Sunday, October 01, 2006

Well, that sucks.

Came across the Thrilling Detective website after overall liking the sixth John Taylor book but still wanting to talk to people who hated Shotgun Suzie as much as I did.

They have a list of Horror/Fantasy Detective characters. Since that combination is why I like Taylor, I bookmark it for a reading list.

And I see that there's only two women on it.

Anita "Hardboiled Porn" Blake is one of them.

And I can't think of any other woman to add.


Somebody help me out here.


  1. Kim Harrison's books ( starring the witch Rachel. Very much in the Anita Blae/Dresden model.

    Than there is Mercedes Lackey's Diana Tregarde stuff.

    Then there is the Weather Warden books by Rachel Caine starring Joanne Baldwin.

    And the list goes on, I think that a lot of the modern "supernatural investigators" often have female characters,a trait that sets them apart from earlier examples (that and the occult isn't EVIL but a tool). I'm sure there are more that I'll rememebr as soon as I post this.

  2. Well, jeremiah beat me to it with Diana Tregarde, but I know another: Dianne Day's Fremont Jones. She's more of a period detective than a supernatural detective, but the first book had some creepy Poe-like stuff going on in it. Don't remember if the later installments had anything comparable.

  3. For that matter, the main character in Diane Duane's Book of Night With Moon might qualify, even if she's a cat.

    Oh, and: Rosemary Edghill has a trilogy of Wiccan-centred mysteries with a female protagonist, Bast. There's nothing supernatural in the mysteries themselves, but they're certainly supernaturally themed.

  4. My gut thought was Tanya Huff's character, but she's already on the list...

    Will try to think of more later.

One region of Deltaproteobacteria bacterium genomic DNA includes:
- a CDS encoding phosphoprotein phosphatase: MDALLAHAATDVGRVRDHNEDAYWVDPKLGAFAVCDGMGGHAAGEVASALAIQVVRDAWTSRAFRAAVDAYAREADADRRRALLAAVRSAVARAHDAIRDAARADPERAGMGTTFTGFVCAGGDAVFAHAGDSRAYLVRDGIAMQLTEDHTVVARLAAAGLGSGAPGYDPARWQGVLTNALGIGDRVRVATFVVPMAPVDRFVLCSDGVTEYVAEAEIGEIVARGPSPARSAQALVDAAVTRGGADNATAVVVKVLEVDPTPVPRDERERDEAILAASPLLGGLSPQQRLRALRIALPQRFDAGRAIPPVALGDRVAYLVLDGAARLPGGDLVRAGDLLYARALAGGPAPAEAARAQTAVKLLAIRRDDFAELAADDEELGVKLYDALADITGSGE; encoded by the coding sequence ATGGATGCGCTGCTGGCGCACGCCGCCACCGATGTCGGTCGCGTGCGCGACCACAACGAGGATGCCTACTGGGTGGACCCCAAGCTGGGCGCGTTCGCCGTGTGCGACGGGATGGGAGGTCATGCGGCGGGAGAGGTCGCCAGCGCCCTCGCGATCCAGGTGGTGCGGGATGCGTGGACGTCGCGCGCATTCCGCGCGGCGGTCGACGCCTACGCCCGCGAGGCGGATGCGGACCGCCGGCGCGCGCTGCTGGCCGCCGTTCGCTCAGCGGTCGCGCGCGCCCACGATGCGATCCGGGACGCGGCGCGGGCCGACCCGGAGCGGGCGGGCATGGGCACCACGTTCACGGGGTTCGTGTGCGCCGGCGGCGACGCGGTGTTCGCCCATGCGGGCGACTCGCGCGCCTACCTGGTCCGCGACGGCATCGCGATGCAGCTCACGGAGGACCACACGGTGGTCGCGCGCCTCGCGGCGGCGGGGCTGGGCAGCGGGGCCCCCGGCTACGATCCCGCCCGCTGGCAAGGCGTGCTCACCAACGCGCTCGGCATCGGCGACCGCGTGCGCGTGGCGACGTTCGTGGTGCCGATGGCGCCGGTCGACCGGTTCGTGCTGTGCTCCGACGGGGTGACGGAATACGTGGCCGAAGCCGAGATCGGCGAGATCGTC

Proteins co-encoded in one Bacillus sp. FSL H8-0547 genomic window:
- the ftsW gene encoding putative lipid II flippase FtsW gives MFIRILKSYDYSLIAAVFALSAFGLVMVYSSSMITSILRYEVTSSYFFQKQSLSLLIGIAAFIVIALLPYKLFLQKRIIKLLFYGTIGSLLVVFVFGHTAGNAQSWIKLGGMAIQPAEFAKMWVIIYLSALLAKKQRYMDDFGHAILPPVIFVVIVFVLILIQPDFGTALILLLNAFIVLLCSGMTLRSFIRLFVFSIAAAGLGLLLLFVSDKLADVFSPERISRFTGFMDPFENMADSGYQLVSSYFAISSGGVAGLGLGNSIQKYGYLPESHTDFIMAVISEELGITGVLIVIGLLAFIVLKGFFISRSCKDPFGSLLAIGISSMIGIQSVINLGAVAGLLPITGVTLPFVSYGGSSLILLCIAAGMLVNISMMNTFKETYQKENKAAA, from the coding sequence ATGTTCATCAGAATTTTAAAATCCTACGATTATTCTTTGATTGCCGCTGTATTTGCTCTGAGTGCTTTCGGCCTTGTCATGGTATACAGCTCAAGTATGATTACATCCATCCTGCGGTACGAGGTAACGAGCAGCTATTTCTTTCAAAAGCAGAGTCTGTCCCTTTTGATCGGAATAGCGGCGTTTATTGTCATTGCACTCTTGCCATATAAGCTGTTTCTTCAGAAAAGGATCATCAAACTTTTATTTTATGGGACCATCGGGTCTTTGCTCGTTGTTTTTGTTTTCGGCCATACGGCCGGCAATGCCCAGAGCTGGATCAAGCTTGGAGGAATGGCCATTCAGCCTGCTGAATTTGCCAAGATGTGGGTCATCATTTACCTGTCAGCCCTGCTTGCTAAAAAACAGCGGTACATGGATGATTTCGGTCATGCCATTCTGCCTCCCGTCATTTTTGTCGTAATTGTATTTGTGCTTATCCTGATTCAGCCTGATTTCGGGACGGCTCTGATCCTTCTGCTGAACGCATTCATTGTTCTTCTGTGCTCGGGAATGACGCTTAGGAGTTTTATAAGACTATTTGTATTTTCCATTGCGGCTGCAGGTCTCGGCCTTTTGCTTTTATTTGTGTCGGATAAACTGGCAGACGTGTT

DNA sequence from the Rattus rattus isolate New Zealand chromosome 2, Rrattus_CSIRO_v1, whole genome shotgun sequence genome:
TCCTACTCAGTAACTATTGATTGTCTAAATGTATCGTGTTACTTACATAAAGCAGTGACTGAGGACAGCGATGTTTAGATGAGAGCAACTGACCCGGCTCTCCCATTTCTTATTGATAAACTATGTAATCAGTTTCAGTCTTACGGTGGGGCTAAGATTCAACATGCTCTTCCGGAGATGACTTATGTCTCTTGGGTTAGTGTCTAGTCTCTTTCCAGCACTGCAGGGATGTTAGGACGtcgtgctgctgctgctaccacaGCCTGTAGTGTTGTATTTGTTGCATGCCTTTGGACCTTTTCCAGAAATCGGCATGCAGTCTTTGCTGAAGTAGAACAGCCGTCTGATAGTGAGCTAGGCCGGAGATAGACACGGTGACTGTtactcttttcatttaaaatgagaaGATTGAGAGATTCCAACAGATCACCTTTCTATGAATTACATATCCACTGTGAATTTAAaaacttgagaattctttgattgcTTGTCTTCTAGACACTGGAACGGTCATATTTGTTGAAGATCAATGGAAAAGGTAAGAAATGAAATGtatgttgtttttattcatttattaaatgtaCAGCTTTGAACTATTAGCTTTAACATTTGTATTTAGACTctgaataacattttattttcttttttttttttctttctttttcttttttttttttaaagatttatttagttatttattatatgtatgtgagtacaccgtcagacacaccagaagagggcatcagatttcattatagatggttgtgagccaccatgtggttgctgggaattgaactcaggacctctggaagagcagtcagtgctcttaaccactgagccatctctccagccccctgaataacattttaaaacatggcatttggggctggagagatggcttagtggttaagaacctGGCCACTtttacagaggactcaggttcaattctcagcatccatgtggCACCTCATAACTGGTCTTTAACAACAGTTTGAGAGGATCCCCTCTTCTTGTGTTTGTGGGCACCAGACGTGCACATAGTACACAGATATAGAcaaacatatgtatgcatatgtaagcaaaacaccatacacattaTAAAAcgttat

5. Does anyone else remember when Anita Blake wasn't porn?

    Anita's sister in hardboiled born, Merry Gentry, is also a detective, although you might not want her on the list.

  6. Phil Rickman's Rev. Merrily Watkins series keeps the supernatural elements understated, mostly, but he also draws heavily on English folk-lore and Celtic legend for the horror elements. Merrily is a vicar, an exorcist and a single mother, and she keeps stumbling across mysteries that intersect with those three aspects of her life. I thought the books were very good, if with a tendency to be overlong.
    Most of Rickman's stuff is a blend of horror/mystery based on English and Celtic myth. Not all of them have female leads, but they all have prominent and non-stereotypical roles for women. You might particularly like "The Chalice" as it borrows elements from Arthurian legends.

  7. Gena Showalter writes an Alien Huntress series starting with "Awaken Me Darkly" which has found quite a following in romance fandom.

    In romance-land, there are a number of detective heroines hunting down the paranormal; so many that it's become almost it's own sub-genre. The only difference, I think, between those books and the onces listed in Thrilling Detective is that they're marketed to different readers.

    Of course, I have a giant hole in my above statement because I can't think of any other good examples right now. I'll get back to you.

  8. Wandering over from Racy's blog:

    Laura Anne Gilman has a series (Retrievers) published with Luna, her lead female is Wren Valere. Basically a paranormal detective.

    Also from Luna, C.E. Murphy writes of a female Shaman, Joanne Walker, who is a former cop.